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‘An internship that pays you not to come to work’


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Published date
13 December 2016

Chloe Abrahams is studying BA Fine Art with a one year Diploma in Professional Studies between Stages 2 and 3. As part of this sandwich year, Chloe was selected to undertake Golin London’s first ‘Unternship’, during which she spent time with communities where social media is scarce in Ecuador, Peru and Montenegro.

We asked her to write about her experiences of life without technology and what she’s learned along the way. 

Global integrated communications agency Golin created a programme called The Unternship, an unconventional work placement that would pay one person to spend the summer travelling and then return to work in the office. When I saw the job posting for ‘an internship that pays you not to come to work’, I thought it was too good to be true. I had always dreamed of a job that would fund my travels, and it appeared that I had just found it.

The Unternship was set up in an attempt to attract bold thinkers from outside the PR and communications world, with the idea that to come up with creative ideas, life experience is more important than work experience. To apply, you had to create a video pitching what you would do in two months of travelling.

My idea was to spend the time detoxing from social media; to get rid of my smartphone and visit remote communities to try and get back down to the roots of human communication. After weeks of going through different stages of the application process I was ecstatic to be accepted. I began to plan my adventure.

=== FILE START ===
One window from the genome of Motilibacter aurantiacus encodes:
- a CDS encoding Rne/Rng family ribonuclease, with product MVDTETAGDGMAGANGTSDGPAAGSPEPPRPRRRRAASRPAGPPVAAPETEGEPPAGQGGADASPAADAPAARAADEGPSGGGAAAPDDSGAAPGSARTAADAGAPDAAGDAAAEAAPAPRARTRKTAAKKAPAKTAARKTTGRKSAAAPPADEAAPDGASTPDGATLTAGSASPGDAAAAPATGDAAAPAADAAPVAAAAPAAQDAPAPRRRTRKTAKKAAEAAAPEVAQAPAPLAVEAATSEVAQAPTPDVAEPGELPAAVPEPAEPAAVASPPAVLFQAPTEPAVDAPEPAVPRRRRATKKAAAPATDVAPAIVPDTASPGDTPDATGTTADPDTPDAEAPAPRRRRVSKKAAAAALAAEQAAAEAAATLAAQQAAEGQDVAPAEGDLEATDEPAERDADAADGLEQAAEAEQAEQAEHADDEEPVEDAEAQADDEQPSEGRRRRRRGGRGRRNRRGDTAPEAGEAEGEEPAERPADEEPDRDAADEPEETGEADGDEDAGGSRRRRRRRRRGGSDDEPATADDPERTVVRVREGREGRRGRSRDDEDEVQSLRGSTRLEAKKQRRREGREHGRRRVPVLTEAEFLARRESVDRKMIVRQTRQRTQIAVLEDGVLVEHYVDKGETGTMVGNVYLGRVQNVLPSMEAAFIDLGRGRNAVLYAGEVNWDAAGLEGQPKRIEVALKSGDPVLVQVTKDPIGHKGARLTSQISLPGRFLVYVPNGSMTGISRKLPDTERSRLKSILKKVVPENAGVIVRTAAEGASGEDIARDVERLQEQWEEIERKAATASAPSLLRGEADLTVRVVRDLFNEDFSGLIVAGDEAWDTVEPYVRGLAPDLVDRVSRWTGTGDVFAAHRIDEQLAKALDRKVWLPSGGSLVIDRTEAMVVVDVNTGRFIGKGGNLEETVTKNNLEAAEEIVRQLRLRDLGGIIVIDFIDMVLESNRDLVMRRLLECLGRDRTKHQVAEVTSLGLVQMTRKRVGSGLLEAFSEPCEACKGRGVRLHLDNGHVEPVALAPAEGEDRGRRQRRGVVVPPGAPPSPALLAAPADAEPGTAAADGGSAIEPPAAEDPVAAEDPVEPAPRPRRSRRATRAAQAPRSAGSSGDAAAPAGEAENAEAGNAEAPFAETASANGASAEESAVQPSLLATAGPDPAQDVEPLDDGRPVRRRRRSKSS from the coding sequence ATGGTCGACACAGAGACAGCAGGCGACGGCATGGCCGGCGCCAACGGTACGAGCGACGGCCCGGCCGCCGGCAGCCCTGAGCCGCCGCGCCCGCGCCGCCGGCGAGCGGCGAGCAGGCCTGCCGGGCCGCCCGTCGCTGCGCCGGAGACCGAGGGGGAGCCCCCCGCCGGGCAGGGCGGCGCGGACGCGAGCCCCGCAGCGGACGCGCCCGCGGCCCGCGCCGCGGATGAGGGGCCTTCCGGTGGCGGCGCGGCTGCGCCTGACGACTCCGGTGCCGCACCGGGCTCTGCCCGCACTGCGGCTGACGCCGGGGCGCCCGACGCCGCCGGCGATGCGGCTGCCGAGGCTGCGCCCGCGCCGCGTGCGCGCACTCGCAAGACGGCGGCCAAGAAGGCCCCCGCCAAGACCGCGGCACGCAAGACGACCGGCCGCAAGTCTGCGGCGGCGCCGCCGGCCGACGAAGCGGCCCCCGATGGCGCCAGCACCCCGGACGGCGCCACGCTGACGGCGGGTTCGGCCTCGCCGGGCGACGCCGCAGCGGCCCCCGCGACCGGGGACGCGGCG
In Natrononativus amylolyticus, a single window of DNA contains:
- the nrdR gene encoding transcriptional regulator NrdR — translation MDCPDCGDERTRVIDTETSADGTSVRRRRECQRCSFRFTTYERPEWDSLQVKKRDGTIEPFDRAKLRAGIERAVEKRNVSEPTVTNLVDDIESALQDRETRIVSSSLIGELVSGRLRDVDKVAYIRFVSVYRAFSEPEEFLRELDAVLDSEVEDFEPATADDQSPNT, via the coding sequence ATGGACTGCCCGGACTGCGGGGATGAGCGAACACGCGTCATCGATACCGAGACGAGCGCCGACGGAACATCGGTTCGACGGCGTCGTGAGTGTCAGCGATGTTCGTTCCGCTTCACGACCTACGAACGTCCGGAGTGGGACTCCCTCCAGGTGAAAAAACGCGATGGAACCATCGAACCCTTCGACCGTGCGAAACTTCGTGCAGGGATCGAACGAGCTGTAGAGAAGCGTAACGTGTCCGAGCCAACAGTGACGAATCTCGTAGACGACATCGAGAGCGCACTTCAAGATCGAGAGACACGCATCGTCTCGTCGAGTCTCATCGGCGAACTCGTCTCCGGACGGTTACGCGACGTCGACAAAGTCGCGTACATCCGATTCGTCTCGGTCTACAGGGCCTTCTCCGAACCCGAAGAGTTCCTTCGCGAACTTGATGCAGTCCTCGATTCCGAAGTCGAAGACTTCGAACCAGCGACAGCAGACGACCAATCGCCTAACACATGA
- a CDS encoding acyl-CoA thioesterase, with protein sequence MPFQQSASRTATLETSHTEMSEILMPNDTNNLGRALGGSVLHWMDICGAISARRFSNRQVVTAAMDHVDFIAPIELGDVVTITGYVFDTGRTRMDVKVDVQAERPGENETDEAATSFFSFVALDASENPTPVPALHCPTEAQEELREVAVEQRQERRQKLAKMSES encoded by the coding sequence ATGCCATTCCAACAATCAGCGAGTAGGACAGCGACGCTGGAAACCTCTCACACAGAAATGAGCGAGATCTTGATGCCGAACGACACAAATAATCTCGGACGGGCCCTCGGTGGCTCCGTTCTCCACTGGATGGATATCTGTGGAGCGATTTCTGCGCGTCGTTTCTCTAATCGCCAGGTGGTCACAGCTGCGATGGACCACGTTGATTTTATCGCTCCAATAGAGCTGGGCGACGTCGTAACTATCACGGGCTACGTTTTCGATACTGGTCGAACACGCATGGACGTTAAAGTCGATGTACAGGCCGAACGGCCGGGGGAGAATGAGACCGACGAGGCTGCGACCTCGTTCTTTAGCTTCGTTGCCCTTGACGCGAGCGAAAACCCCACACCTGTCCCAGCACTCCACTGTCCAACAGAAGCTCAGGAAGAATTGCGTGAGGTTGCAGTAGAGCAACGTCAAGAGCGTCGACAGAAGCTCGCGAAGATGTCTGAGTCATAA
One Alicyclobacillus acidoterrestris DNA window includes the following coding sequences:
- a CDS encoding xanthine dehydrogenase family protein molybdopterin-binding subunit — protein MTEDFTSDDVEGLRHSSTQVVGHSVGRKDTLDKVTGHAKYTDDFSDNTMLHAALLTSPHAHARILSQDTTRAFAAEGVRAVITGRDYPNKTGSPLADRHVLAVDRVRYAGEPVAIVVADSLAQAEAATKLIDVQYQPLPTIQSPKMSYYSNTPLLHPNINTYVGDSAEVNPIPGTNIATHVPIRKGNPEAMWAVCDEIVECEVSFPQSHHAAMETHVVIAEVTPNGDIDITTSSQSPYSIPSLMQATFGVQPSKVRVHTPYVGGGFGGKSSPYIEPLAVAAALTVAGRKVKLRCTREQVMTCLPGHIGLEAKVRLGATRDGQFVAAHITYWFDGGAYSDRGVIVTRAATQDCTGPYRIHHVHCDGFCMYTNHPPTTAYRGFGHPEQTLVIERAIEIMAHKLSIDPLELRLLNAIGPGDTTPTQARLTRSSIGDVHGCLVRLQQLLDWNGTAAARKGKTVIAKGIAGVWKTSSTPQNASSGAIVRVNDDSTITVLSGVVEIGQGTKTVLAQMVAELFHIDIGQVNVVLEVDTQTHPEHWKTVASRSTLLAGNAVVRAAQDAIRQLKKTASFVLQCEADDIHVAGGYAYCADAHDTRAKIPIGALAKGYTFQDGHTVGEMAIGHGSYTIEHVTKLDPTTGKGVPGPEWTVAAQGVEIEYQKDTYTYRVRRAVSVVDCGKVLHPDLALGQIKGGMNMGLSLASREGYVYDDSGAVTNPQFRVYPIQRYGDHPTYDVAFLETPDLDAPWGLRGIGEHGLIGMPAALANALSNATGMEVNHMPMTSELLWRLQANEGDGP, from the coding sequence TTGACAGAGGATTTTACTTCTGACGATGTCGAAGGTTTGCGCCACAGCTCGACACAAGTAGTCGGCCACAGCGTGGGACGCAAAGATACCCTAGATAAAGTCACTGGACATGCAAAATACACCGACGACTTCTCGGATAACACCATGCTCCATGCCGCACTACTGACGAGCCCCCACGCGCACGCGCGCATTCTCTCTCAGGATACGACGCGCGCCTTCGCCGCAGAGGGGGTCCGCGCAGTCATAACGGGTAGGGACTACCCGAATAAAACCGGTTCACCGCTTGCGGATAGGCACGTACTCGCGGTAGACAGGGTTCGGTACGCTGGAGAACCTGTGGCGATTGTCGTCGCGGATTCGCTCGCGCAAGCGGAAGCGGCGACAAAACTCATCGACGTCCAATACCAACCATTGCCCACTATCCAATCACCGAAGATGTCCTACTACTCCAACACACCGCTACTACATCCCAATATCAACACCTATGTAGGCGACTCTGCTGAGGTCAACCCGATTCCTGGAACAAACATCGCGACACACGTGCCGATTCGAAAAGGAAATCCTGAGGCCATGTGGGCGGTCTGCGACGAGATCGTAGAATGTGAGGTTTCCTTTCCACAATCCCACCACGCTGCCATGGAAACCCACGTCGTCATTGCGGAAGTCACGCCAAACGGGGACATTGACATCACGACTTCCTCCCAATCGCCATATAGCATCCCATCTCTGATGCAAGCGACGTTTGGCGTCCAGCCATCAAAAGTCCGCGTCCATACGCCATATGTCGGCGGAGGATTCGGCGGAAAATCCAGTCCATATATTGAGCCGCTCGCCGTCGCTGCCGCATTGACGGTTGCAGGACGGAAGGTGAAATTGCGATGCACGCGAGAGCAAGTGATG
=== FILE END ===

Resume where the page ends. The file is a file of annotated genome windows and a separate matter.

I lived with people in the Galapagos Islands, the Amazon Rainforest, deep canyons in Peru and an off-grid community in Montenegro, all the while not being able to Instagram or post on Facebook to show off what I was doing.

The first half of my journey was the most difficult, as it took some time to get used to living in the real world. I began to notice how much time I had on my hands, and I needed to actively calm my brain down when it strangely became overworked by having nothing to do. By the end of my adventure I was nervous to come back to London. I had really enjoyed being tech-free; it had led me to form some incredible friendships, make lasting memories and truly appreciate all the time in each day. Even if I wanted to continue it, it would be impossible in London, where all my plans are usually made on the day and communicated last-minute via social media.

Adjusting back to normal life wasn’t easy, but it went quite smoothly. I deleted all social media apps from my phone, so that I would have to actively go onto them to see what was happening rather than getting push notifications, and I would tend to leave my phone in my bag for the whole day without looking at it, just out of the habit of not having it around.

Working at Golin has been really exciting. I’ve never worked in an office before, and I had no idea about how a communications agency worked, so it has been a great insight into all the different aspects of how it runs. I expressed my interest in filming and editing, and so I’ve been placed in their in-house videography team, learning so many new skills that I will definitely be able to use on my return to CSM as well as in my future career.

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